By Quint Randle
With more than 40 million records sold, Randy Bachman is one of the most successful songwriters and performers in rock history. His songs, riffs and solos are embedded into the soundtrack of pop culture, with No. 1 hits in 20 countries as a member of The Guess Who (“American Woman,” “These Eyes” etc. ) and Bachman-Turner Overdrive (“Takin’ Care of Business, You Ain’t Seen Nothing Yet” etc.).
And how many music icons get animated into an episode of The Simpsons? Now there’s a pretty short list.
One more thing about Bachman: He’s a Drums On Demand user.
A few years ago, after moving on from some jazz projects, Bachman embarked on a solo rock album that eventually morphed into a full-blown reunion with BTO band mate Fred Turner after inviting Turner to sing lead on one of the tracks. “We hadn’t played together in 20 years,” says Bachman of the new CD that went on sale in early September and resulting live shows. “People are embracing the Bachman & Turner project. Everyone is thrilled over the sales.”
The Drums On Demand team was honored to hear DOD played a part in the project from songwriting all the way through studio production at Bachman’s The Barn studio.
A self-described “caveman” when it comes to computers, Bachman uses Apple’s Garageband when writing and sketching out songs. “I must have tried ten different drum programs … and they were just too complicated,” he says.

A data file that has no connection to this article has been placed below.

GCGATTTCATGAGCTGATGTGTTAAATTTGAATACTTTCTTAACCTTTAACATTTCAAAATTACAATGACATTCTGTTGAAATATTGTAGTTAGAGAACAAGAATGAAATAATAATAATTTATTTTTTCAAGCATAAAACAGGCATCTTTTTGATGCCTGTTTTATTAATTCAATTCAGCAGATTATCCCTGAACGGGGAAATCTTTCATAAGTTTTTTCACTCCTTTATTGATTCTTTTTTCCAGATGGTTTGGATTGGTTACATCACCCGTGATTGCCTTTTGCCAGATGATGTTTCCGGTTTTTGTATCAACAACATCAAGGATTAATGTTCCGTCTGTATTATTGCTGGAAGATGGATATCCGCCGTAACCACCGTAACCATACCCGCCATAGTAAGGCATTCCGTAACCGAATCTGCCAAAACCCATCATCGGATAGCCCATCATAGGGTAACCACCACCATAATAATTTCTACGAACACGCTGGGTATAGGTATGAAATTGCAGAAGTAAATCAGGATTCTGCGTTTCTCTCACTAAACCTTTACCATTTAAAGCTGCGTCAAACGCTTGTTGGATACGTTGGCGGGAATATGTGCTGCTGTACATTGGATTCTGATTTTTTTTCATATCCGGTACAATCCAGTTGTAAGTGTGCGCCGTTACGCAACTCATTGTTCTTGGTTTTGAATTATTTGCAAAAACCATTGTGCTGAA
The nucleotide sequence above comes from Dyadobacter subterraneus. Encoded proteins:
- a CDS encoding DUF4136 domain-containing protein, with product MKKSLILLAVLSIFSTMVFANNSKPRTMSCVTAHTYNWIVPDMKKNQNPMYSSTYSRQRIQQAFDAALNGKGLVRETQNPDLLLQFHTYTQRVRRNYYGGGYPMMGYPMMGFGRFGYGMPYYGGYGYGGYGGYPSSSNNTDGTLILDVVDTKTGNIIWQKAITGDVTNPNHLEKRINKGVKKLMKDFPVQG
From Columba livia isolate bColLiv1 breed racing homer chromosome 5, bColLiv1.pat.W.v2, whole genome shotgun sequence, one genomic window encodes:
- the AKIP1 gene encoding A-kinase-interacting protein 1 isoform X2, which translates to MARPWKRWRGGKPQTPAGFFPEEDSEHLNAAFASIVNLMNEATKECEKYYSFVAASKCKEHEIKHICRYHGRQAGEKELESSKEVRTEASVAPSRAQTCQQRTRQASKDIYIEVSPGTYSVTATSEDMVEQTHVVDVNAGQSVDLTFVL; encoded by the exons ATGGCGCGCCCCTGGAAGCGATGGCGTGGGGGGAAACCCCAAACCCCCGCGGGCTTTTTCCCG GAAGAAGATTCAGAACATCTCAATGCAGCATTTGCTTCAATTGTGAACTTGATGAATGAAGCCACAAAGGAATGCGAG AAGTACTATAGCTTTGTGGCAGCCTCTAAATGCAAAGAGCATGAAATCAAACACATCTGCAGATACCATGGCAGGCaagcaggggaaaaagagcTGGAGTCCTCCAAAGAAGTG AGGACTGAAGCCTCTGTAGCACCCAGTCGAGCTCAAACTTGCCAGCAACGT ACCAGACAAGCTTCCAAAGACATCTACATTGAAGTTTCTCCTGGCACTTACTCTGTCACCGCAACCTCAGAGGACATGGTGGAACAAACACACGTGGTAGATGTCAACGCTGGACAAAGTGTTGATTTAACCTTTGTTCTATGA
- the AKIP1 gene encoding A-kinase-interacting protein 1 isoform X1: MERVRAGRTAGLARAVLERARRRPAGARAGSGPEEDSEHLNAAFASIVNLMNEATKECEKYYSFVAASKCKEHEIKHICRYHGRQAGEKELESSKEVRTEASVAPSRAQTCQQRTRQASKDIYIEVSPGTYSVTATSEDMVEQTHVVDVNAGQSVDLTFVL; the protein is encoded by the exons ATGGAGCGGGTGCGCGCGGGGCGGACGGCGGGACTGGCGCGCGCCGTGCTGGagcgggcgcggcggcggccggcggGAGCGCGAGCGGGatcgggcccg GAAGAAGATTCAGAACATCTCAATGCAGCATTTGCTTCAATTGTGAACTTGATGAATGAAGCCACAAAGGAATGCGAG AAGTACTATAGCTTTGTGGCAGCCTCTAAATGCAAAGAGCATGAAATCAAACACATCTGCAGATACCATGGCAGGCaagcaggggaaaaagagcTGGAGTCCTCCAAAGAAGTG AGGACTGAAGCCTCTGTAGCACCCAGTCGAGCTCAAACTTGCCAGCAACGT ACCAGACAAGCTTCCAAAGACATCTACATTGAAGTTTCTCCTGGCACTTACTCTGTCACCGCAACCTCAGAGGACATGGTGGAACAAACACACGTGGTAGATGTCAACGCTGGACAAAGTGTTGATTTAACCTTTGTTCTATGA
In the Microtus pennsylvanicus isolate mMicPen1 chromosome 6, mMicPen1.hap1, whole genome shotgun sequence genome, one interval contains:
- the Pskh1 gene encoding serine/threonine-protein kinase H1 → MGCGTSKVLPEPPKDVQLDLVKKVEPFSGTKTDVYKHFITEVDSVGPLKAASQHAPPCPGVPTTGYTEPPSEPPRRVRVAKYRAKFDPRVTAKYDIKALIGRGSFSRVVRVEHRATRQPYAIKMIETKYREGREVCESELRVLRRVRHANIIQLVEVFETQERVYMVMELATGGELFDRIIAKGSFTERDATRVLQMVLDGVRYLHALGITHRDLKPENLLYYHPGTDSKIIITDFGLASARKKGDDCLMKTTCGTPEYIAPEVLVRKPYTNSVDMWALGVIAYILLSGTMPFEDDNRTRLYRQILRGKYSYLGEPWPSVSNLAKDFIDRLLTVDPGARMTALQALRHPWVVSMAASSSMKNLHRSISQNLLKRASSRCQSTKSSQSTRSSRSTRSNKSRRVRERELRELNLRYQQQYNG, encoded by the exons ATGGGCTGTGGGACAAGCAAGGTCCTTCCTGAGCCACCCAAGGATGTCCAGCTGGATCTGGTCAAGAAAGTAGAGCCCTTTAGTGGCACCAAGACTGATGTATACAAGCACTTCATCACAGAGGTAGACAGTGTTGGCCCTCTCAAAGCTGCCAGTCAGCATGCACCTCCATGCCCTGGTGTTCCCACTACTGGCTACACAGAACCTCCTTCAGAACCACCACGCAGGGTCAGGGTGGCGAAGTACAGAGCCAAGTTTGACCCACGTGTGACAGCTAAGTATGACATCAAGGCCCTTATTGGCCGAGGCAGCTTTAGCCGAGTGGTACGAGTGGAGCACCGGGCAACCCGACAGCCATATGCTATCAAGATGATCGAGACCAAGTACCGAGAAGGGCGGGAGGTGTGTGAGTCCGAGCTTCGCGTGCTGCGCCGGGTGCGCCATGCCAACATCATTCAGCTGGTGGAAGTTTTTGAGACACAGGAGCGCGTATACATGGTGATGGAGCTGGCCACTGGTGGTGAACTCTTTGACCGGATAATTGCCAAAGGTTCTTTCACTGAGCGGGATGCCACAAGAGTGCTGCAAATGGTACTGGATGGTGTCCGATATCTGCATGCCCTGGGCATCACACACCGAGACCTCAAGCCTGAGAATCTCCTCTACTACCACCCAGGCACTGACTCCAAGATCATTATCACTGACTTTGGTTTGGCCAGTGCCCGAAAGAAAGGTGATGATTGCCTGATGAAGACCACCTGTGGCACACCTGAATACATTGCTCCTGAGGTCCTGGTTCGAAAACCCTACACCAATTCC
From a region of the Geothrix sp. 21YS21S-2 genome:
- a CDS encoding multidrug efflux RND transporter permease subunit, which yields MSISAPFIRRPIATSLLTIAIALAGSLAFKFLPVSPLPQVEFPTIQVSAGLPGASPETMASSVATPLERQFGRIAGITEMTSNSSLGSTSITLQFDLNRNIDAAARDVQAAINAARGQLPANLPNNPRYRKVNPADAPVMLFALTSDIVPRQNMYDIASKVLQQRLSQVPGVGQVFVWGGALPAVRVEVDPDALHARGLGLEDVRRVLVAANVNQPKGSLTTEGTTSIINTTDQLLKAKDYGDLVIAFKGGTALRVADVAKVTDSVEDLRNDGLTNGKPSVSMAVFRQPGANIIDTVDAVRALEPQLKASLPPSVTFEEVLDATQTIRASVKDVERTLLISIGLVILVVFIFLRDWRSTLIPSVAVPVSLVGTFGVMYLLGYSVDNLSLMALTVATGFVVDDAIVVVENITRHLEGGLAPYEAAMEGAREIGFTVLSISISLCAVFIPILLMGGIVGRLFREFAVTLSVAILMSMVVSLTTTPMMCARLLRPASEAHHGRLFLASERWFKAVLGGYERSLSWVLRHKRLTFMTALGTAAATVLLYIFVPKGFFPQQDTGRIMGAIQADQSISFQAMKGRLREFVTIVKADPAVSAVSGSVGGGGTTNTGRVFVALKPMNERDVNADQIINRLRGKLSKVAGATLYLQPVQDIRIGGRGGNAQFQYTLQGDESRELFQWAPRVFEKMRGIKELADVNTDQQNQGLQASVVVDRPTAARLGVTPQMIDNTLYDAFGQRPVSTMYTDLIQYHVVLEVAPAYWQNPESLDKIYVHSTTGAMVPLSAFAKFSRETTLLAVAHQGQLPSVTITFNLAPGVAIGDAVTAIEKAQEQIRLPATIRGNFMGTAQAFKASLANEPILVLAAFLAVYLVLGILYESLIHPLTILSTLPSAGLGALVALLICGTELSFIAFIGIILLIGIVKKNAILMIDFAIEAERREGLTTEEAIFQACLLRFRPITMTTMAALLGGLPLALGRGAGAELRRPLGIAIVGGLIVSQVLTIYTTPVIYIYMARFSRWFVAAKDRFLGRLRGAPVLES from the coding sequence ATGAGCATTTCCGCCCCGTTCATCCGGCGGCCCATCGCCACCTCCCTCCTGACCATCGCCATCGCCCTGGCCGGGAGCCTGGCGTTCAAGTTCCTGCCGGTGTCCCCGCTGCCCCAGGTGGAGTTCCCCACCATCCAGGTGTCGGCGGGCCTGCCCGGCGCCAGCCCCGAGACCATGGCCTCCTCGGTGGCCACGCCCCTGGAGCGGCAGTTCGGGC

“When we got a copy of Drums On Demand, I went, ‘This is amazing. This is incredible.’ The drum sounds are fantastic. The loops are great. This guy Todd [Sorensen] is my favorite drummer.”
“Absolutely amazing. I use that on every track on our album ... that was the inspiration,” he continues.
When it came to production, Bachman’s house engineer Christian Stonehouse then built full drum tracks with corresponding DOD Multitrack WAVs in Pro Tools, using the Elastic Audio function to change tempos.
“A lot of times we’ll start something a certain way and it will change so that [Elastic Audio] allows us to bring things up or down five or 10 beats a minute without there being any problems,” explains Stonehouse.
As has been the case with other major label releases (Rob Thomas and more), some Drums On Demand tracks were replaced with a live drummer later in the recording process, but other loops, fills and complete tracks made it to the finished CD.
Bachman adds, “I don’t want to … destroy the illusion but people have said, ‘It’s so great to hear an album where a band is playing live off the floor, all playing together.’ And that’s a real compliment, because we weren’t playing together. We were all playing separately and individually.
So which are the DOD tracks? Well, Bachman made us swear not to give away any trade secrets! It’s up to you to decide. You can buy the new Bachman & Turner CD on iTunes, Amazon and other major outlets. For even more visit Bachman and Turner or their Facebook page.